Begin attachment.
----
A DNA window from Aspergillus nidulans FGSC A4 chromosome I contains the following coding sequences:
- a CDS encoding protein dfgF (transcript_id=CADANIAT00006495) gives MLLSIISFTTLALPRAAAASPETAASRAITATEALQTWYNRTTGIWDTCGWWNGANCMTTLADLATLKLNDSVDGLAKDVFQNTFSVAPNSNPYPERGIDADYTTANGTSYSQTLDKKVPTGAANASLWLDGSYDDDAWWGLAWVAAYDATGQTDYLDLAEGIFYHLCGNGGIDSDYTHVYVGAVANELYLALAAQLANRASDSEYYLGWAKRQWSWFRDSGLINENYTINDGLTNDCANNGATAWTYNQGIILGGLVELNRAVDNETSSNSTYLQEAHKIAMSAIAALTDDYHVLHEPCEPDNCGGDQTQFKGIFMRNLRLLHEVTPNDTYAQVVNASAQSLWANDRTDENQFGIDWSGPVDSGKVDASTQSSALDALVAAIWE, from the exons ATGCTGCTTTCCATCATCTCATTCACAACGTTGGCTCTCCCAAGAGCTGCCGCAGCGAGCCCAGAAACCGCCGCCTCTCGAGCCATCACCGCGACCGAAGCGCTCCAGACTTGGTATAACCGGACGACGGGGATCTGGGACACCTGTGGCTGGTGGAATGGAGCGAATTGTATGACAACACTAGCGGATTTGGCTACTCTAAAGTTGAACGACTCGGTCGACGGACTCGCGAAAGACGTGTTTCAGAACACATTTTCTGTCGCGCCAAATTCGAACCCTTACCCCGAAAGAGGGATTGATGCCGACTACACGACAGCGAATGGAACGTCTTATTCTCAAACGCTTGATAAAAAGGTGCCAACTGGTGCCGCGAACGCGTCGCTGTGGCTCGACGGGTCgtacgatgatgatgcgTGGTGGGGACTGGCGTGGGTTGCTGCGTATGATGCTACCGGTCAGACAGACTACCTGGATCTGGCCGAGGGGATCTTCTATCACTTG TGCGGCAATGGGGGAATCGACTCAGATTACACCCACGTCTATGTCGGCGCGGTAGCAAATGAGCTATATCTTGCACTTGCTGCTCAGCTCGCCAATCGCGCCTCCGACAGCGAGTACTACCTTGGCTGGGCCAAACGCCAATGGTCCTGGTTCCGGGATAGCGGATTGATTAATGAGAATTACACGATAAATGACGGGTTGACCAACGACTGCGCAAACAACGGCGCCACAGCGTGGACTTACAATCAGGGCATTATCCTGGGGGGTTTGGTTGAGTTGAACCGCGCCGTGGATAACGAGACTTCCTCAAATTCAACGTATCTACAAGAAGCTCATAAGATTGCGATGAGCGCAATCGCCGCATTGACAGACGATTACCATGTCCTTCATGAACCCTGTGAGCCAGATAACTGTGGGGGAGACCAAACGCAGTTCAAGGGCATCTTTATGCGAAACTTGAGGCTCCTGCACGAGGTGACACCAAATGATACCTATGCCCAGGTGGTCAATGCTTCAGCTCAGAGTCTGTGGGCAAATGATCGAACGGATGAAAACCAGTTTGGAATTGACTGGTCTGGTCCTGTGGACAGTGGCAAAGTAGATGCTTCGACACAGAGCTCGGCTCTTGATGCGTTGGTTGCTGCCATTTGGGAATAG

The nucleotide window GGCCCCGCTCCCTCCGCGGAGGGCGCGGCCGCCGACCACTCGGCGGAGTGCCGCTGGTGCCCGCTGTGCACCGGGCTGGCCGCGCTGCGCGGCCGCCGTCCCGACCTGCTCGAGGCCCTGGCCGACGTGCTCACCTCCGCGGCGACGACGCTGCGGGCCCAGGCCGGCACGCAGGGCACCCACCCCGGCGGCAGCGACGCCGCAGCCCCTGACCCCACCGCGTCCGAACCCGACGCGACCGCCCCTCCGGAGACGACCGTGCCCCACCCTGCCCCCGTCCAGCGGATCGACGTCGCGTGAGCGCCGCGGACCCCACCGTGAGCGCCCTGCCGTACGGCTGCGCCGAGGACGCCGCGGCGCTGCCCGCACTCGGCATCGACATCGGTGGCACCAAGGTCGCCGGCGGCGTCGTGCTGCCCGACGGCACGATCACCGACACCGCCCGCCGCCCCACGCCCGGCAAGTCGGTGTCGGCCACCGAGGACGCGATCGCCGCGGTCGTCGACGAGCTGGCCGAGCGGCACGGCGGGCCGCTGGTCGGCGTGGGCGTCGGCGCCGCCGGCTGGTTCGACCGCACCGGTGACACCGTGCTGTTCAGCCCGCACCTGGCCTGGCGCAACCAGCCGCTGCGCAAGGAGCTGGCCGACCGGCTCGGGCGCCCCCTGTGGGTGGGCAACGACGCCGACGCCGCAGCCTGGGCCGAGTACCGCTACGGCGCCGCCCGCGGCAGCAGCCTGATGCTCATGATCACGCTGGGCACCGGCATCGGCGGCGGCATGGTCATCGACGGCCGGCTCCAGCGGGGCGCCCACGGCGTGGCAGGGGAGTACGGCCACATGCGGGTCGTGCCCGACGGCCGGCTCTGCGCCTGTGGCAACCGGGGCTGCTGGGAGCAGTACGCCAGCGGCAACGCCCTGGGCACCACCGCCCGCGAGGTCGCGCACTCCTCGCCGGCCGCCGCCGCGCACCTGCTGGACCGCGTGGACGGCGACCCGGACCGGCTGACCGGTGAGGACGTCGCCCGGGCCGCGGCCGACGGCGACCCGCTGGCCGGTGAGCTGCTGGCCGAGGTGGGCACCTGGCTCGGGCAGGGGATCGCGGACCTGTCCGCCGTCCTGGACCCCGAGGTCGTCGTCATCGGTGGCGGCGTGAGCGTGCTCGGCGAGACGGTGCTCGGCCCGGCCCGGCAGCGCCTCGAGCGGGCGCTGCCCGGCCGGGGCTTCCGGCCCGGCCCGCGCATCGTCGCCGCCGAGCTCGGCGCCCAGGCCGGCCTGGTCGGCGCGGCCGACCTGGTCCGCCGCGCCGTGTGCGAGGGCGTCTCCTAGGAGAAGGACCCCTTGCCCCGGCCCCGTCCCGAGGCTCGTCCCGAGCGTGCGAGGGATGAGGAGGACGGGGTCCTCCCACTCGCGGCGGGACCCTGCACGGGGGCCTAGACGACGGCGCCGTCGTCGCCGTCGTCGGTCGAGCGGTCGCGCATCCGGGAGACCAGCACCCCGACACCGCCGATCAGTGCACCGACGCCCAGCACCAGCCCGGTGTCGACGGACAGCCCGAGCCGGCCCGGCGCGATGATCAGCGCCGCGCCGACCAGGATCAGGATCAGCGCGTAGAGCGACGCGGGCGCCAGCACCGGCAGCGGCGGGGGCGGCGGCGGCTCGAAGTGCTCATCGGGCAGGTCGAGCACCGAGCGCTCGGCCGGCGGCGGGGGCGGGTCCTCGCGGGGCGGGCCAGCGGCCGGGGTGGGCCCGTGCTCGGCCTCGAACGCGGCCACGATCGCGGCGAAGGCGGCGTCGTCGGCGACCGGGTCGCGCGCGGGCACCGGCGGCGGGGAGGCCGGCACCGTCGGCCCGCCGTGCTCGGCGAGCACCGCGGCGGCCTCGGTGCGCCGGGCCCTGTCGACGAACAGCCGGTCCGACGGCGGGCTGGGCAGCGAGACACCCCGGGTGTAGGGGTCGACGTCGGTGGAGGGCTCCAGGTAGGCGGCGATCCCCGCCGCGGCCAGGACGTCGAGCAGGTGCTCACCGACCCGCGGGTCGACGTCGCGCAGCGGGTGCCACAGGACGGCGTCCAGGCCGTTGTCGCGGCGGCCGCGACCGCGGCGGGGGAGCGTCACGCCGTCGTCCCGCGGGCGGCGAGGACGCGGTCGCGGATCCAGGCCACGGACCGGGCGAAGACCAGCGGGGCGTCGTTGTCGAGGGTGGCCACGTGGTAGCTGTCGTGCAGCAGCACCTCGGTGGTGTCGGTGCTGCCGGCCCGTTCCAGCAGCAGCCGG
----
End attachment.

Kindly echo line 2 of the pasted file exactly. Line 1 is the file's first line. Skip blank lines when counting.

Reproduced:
- a CDS encoding protein dfgF (transcript_id=CADANIAT00006495) gives MLLSIISFTTLALPRAAAASPETAASRAITATEALQTWYNRTTGIWDTCGWWNGANCMTTLADLATLKLNDSVDGLAKDVFQNTFSVAPNSNPYPERGIDADYTTANGTSYSQTLDKKVPTGAANASLWLDGSYDDDAWWGLAWVAAYDATGQTDYLDLAEGIFYHLCGNGGIDSDYTHVYVGAVANELYLALAAQLANRASDSEYYLGWAKRQWSWFRDSGLINENYTINDGLTNDCANNGATAWTYNQGIILGGLVELNRAVDNETSSNSTYLQEAHKIAMSAIAALTDDYHVLHEPCEPDNCGGDQTQFKGIFMRNLRLLHEVTPNDTYAQVVNASAQSLWANDRTDENQFGIDWSGPVDSGKVDASTQSSALDALVAAIWE, from the exons ATGCTGCTTTCCATCATCTCATTCACAACGTTGGCTCTCCCAAGAGCTGCCGCAGCGAGCCCAGAAACCGCCGCCTCTCGAGCCATCACCGCGACCGAAGCGCTCCAGACTTGGTATAACCGGACGACGGGGATCTGGGACACCTGTGGCTGGTGGAATGGAGCGAATTGTATGACAACACTAGCGGATTTGGCTACTCTAAAGTTGAACGACTCGGTCGACGGACTCGCGAAAGACGTGTTTCAGAACACATTTTCTGTCGCGCCAAATTCGAACCCTTACCCCGAAAGAGGGATTGATGCCGACTACACGACAGCGAATGGAACGTCTTATTCTCAAACGCTTGATAAAAAGGTGCCAACTGGTGCCGCGAACGCGTCGCTGTGGCTCGACGGGTCgtacgatgatgatgcgTGGTGGGGACTGGCGTGGGTTGCTGCGTATGATGCTACCGGTCAGACAGACTACCTGGATCTGGCCGAGGGGATCTTCTATCACTTG TGCGGCAATGGGGGAATCGACTCAGATTACACCCACGTCTATGTCGGCGCGGTAGCAAATGAGCTATATCTTGCACTTGCTGCTCAGCTCGCCAATCGCGCCTCCGACAGCGAGTACTACCTTGGCTGGGCCAAACGCCAATGGTCCTGGTTCCGGGATAGCGGATTGATTAATGAGAATTACACGATAAATGACGGGTTGACCAACGACTGCGCAAACAACGGCGCCACAGCGTGGACTTACAATCAGGGCATTATCCTGGGGGGTTTGGTTGAGTTGAACCGCGCCGTGGATAACGAGACTTCCTCAAATTCAACGTATCTACAAGAAGCTCATAAGATTGCGATGAGCGCAATCGCCGCATTGACAGACGATTACCATGTCCTTCATGAACCCTGTGAGCCAGATAACTGTGGGGGAGACCAAACGCAGTTCAAGGGCATCTTTATGCGAAACTTGAGGCTCCTGCACGAGGTGACACCAAATGATACCTATGCCCAGGTGGTCAATGCTTCAGCTCAGAGTCTGTGGGCAAATGATCGAACGGATGAAAACCAGTTTGGAATTGACTGGTCTGGTCCTGTGGACAGTGGCAAAGTAGATGCTTCGACACAGAGCTCGGCTCTTGATGCGTTGGTTGCTGCCATTTGGGAATAG